Assistant U.S. Attorney General Thomas Perez
In the latest of a growing collection of blunt letters between powerful lawyers sparring over Alabama's immigration law, state Attorney General Luther Strange on Friday again rebuffed the U.S. Department of Justice over access to student information.
Earlier in the week, Assistant Attorney General Thomas Perez, head of the DOJ's Civil Rights Division, requested comprehensive enrollment and absence information directly from 39 districts with relatively high Hispanic populations. But Strange wrote back, "Your letter does not state your legal authority to demand the information or to compel its production. If you have such legal authority, please provide it to me by noon on Friday."
What Perez provided by that high noon was a letter that said, in part, "The Civil Rights Division of the Justice Department is tasked with investigating potential violations of civil rights laws that protect educational opportunities for schoolchildren ... In this regard, [we have] recently received complaints in Alabama...."
Perez's letter also pointed out that the Alabama Attorney General does not represent the administrators or districts the DOJ contacted.
But Perez's arguments didn't meet Strange's bar: Strange's reply reads, "Thank you for your letter of today's date, which I understand to confirm that your Office asserts no legal authority to compel production of the information that you are seeking."
Interim schools Superintendent Larry Craven, formerly the state school system's general counsel, had already told district-level superintendents not to comply with the DOJ request for information while the DOJ and the AG's office dispute the issue. Strange sent a letter to Craven Friday saying Perez had not shown any authority to demand the "extensive information," and that Strange hoped his letter would help Craven give "guidance" to district-level superintendents.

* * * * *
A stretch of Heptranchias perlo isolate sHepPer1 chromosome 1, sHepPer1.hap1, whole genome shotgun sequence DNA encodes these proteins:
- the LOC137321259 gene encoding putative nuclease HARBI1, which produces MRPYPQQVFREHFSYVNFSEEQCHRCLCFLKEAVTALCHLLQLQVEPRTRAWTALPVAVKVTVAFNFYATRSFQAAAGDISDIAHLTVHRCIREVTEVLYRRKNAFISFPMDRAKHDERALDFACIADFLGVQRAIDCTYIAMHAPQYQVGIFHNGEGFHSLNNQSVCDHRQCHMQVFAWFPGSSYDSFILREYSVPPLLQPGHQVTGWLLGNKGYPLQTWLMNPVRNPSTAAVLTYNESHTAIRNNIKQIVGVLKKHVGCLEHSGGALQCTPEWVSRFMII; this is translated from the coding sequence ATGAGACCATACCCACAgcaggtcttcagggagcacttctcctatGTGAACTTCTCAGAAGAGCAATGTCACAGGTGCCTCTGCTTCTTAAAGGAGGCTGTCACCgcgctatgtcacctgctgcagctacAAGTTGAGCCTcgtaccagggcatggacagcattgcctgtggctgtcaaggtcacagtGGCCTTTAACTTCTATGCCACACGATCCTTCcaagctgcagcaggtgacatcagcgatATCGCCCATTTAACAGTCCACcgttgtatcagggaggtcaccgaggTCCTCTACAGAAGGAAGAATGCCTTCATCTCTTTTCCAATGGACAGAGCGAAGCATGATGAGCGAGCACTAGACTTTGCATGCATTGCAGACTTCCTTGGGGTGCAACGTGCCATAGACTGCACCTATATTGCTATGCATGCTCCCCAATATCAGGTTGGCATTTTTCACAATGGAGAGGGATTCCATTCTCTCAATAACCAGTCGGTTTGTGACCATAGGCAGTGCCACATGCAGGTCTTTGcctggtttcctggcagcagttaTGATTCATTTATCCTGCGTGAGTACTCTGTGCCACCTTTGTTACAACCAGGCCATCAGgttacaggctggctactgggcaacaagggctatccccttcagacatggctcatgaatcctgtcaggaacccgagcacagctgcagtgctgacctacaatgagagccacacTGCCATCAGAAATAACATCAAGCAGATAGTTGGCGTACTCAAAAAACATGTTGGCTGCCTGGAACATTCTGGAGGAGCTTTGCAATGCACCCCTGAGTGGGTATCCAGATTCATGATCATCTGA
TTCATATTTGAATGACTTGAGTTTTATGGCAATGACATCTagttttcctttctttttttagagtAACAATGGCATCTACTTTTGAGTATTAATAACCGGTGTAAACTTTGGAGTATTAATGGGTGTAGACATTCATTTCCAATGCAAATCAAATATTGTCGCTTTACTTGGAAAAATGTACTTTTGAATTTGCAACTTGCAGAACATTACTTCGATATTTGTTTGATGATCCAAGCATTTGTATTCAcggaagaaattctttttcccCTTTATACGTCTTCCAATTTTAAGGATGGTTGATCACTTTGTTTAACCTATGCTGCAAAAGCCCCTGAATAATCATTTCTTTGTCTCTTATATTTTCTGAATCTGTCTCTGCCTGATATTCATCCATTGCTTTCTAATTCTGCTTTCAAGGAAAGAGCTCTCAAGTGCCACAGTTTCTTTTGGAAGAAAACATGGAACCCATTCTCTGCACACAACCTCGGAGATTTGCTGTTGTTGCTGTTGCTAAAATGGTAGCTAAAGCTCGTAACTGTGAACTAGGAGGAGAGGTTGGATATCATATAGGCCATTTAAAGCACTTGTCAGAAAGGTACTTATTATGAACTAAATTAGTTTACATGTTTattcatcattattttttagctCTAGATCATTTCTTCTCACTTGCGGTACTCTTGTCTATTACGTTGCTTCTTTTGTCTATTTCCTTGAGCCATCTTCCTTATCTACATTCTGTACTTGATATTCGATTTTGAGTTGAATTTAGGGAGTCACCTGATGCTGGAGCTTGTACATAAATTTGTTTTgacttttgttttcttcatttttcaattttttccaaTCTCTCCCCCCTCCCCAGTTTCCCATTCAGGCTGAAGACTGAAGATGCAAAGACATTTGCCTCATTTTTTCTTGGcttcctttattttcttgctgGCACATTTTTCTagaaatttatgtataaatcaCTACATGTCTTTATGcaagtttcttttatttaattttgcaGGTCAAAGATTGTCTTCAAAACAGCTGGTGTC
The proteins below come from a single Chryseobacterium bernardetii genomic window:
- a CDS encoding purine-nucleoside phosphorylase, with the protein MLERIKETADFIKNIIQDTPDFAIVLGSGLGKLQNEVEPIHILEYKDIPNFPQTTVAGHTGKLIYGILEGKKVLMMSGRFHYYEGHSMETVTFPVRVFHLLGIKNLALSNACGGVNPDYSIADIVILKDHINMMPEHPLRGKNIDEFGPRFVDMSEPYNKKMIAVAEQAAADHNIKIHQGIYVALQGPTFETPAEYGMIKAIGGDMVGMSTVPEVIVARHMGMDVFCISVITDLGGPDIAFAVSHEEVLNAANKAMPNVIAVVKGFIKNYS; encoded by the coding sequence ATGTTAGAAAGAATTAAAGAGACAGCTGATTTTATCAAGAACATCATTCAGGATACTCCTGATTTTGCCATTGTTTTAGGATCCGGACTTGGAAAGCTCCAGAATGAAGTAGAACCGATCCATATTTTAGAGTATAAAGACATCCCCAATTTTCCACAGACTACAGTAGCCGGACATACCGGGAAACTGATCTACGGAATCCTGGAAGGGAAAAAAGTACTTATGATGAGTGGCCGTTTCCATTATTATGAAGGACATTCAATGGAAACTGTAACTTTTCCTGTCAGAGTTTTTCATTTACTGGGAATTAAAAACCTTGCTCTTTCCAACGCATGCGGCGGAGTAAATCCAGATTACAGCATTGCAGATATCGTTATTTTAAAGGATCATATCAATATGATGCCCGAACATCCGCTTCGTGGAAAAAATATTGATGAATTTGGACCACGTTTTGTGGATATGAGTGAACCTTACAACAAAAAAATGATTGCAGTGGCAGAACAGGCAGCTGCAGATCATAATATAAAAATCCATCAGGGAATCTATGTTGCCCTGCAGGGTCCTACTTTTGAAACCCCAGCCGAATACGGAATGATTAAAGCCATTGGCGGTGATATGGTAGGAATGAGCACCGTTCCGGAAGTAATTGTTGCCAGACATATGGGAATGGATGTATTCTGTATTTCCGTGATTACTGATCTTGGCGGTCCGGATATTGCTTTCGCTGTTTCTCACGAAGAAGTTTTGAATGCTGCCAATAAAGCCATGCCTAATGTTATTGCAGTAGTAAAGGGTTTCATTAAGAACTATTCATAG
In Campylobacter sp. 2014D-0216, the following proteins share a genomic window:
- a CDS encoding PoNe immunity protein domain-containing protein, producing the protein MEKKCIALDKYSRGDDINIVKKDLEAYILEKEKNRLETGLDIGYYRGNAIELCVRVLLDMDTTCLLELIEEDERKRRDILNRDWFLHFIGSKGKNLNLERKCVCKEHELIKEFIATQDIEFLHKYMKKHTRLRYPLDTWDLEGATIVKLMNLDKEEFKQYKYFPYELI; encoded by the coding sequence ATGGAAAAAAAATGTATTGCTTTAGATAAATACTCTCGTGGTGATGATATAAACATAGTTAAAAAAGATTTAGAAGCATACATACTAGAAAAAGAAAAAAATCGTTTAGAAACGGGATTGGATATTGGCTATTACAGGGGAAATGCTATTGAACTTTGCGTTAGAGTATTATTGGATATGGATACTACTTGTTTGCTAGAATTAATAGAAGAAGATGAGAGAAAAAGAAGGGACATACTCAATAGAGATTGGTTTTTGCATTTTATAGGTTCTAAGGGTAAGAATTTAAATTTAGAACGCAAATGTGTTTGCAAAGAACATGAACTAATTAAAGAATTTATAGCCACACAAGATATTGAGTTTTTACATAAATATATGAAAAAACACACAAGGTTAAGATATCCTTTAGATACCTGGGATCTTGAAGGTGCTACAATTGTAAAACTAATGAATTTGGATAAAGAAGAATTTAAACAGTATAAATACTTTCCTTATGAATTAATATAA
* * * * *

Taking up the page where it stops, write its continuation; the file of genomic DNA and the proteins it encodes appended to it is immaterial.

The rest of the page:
Federal courts have put on hold the part of Alabama's immigration law that requires schools to report the number (not the names) of students who can't provide proof of citizenship. That provision was in effect for only about two weeks before being blocked by the 11th Circuit Court of Appeals.
Strange's latest response to Perez also says, "My office is determined to see that our school children are protected from unlawful activity. Toward that end, would you please share with me any complaints that your division has recently received in Alabama? Perhaps that would help us to begin a joint endeavor."
Both sides in the letter-war are responsible for enforcing the applicable laws, and to do that, they need information. But there's overlap between the information required to do that and the information that would help one side or the other in the ongoing court battle over the immigration law itself, which Strange is defending from a DOJ challenge.
In 1982, the U.S. Supreme Court ruled in Plyler v. Doe that immigration status cannot be used to deny a child an education; students cannot legally be penalized for the immigration transgressions of their parents.
Photo of Thomas Perez by Ryan Reilly, Courtesy of Flickr; Home-page photo of Luther Strange courtesy of the state Attorney Genreral's website.